Missing Data Methods: Time-Series Methods and Applications: Volume 27 Part 2


Table of contents

(10 chapters)
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This volume includes papers related to missing-data methods for time-series econometricians with applications in macroeconomics and empirical finance.

I review the burgeoning literature on applications of Markov regime switching models in empirical finance. In particular, distinct attention is devoted to the ability of Markov Switching models to fit the data, filter unknown regimes and states on the basis of the data, to allow a powerful tool to test hypotheses formulated in light of financial theories, and to their forecasting performance with reference to both point and density predictions. The review covers papers concerning a multiplicity of sub-fields in financial economics, ranging from empirical analyses of stock returns, the term structure of default-free interest rates, the dynamics of exchange rates, as well as the joint process of stock and bond returns.

I survey applications of Markov switching models to the asset pricing and portfolio choice literatures. In particular, I discuss the potential that Markov switching models have to fit financial time series and at the same time provide powerful tools to test hypotheses formulated in the light of financial theories, and to generate positive economic value, as measured by risk-adjusted performances, in dynamic asset allocation applications. The chapter also reviews the role of Markov switching dynamics in modern asset pricing models in which the no-arbitrage principle is used to characterize the properties of the fundamental pricing measure in the presence of regimes.

The topic of volatility measurement and estimation is central to financial and more generally time-series econometrics. In this chapter, we begin by surveying models of volatility, both discrete and continuous, and then we summarize some selected empirical findings from the literature. In particular, in the first sections of this chapter, we discuss important developments in volatility models, with focus on time-varying and stochastic volatility as well as nonparametric volatility estimation. The models discussed share the common feature that volatilities are unobserved and belong to the class of missing variables. We then provide empirical evidence on “small” and “large” jumps from the perspective of their contribution to overall realized variation, using high-frequency price return data on 25 stocks in the DOW 30. Our “small” and “large” jump variations are constructed at three truncation levels, using extant methodology of Barndorff-Nielsen and Shephard (2006), Andersen, Bollerslev, and Diebold (2007), and Aït-Sahalia and Jacod (2009a, 2009b, 2009c). Evidence of jumps is found in around 22.8% of the days during the 1993–2000 period, much higher than the corresponding figure of 9.4% during the 2001–2008 period. Although the overall role of jumps is lessening, the role of large jumps has not decreased, and indeed, the relative role of large jumps, as a proportion of overall jumps, has actually increased in the 2000s.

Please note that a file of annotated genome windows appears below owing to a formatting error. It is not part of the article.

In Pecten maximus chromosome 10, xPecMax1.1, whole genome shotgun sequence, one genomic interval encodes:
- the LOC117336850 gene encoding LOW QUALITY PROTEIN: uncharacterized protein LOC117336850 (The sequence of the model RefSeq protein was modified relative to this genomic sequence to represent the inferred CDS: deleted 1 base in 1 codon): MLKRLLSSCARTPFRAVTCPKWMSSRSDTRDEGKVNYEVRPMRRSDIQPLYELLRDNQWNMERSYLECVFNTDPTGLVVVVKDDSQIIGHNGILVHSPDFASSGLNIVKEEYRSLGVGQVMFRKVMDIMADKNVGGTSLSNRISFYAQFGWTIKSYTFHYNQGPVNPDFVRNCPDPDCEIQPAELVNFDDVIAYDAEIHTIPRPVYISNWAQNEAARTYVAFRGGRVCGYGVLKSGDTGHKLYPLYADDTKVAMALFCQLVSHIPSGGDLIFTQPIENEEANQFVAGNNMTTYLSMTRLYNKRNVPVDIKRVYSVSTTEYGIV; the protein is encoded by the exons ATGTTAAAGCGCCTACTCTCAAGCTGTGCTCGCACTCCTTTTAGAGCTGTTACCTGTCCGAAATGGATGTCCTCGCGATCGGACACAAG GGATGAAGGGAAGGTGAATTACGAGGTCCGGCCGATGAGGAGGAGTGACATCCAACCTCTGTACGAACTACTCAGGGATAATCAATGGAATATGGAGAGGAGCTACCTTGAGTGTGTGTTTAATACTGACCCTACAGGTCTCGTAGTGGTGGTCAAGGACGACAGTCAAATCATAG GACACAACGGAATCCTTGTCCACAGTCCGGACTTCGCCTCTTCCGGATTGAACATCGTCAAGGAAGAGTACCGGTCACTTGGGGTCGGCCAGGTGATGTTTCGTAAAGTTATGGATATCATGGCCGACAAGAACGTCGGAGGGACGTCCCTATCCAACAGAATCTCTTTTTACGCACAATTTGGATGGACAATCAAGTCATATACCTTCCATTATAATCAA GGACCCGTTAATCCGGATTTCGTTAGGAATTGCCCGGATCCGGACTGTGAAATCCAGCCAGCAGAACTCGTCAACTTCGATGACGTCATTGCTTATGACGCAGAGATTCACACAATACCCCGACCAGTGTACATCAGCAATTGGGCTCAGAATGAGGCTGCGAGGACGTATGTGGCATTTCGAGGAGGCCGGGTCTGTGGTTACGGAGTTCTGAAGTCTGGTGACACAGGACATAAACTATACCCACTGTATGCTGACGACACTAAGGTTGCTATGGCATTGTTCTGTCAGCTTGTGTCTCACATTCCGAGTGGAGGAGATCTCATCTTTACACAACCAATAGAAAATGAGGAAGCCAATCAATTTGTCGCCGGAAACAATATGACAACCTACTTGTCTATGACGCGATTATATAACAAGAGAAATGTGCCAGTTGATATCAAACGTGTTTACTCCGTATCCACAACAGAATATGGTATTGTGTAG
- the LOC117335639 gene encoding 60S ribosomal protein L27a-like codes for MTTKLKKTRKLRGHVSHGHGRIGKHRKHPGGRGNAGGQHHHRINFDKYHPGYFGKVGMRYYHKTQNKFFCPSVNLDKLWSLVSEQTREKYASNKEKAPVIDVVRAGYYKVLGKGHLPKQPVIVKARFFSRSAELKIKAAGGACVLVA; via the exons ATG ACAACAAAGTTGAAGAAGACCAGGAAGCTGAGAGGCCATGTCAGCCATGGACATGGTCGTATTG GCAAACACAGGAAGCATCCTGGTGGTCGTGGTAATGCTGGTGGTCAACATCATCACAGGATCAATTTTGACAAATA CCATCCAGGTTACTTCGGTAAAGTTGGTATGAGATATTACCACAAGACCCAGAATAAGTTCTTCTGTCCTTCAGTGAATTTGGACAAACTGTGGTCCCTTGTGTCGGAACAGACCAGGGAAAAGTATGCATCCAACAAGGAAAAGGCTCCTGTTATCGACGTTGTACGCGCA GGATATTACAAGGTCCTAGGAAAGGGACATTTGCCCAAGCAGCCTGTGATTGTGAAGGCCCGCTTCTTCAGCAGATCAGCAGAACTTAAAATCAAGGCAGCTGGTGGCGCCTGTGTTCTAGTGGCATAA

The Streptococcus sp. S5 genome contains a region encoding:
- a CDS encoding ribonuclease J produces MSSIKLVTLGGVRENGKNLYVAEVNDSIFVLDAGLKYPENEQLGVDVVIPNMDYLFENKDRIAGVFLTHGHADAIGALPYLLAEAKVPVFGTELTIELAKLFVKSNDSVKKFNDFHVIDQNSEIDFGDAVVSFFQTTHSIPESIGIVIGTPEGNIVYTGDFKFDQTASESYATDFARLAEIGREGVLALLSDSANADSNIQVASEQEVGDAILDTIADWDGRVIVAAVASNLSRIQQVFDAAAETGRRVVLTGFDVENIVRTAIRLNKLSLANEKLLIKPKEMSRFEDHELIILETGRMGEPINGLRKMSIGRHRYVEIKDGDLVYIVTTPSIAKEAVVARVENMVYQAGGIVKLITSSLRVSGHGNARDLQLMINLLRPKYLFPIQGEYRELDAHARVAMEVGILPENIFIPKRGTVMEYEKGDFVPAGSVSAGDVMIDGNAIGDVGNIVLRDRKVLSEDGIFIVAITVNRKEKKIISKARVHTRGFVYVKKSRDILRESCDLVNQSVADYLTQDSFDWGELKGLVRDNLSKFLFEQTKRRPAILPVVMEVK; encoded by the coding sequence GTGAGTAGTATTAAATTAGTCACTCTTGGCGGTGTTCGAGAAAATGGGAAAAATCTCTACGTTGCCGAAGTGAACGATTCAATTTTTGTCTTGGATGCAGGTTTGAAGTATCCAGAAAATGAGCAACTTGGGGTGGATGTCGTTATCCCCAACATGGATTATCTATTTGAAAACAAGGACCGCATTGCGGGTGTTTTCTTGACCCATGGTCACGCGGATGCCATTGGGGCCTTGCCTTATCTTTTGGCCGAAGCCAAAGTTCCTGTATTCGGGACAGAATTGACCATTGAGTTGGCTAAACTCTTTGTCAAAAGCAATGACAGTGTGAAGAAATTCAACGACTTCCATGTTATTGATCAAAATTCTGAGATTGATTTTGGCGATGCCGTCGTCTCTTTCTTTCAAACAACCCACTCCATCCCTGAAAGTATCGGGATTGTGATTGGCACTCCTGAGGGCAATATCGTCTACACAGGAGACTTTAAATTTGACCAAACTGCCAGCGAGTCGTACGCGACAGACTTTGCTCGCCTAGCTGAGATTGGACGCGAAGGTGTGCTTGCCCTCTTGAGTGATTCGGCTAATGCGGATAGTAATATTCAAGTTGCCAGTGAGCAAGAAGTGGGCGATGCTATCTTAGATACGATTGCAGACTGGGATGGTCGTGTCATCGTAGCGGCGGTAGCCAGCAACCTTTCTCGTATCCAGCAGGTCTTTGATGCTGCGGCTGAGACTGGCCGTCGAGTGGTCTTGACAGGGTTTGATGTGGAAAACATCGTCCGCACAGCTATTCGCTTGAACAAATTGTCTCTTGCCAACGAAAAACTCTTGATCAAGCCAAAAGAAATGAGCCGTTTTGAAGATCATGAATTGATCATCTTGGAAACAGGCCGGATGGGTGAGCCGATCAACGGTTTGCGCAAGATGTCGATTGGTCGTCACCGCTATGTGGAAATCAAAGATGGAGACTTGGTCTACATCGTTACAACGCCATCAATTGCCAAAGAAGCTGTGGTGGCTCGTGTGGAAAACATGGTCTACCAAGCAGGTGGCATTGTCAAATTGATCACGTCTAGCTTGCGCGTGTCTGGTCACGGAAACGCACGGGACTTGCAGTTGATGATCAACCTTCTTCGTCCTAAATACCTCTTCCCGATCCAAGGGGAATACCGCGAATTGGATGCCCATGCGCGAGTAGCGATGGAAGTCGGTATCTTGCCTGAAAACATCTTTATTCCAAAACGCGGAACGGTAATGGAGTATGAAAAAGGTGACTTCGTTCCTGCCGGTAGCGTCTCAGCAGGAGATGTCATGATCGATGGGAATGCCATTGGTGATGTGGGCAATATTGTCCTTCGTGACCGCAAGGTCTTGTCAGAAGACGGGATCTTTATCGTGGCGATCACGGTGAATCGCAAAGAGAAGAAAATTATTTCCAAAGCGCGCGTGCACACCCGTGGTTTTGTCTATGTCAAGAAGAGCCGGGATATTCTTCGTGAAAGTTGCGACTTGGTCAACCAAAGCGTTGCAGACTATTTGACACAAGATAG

A linear interpolation (Lerp) approach, utilizing a common stochastic trend, is explored to impute missing values in nonstationary panel data models. The Lerp algorithm is considerably faster and easier to use than the leading methods recommended in the statistics literature. It shows through a set of simulations that the Lerp works well, whereas other existing methods fail to perform properly, when the panel data contain a high degree of missingness and/or a strong correlation across cross-sectional units. As an illustration, the method is applied to study the cost-of-living-index dataset with missing values. The test on the imputed panel data provides the supporting evidence for the U.S. economy convergence that depends on the state physical spatial proximities and the state industrial development similarities.

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Advances in Econometrics
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Emerald Publishing Limited
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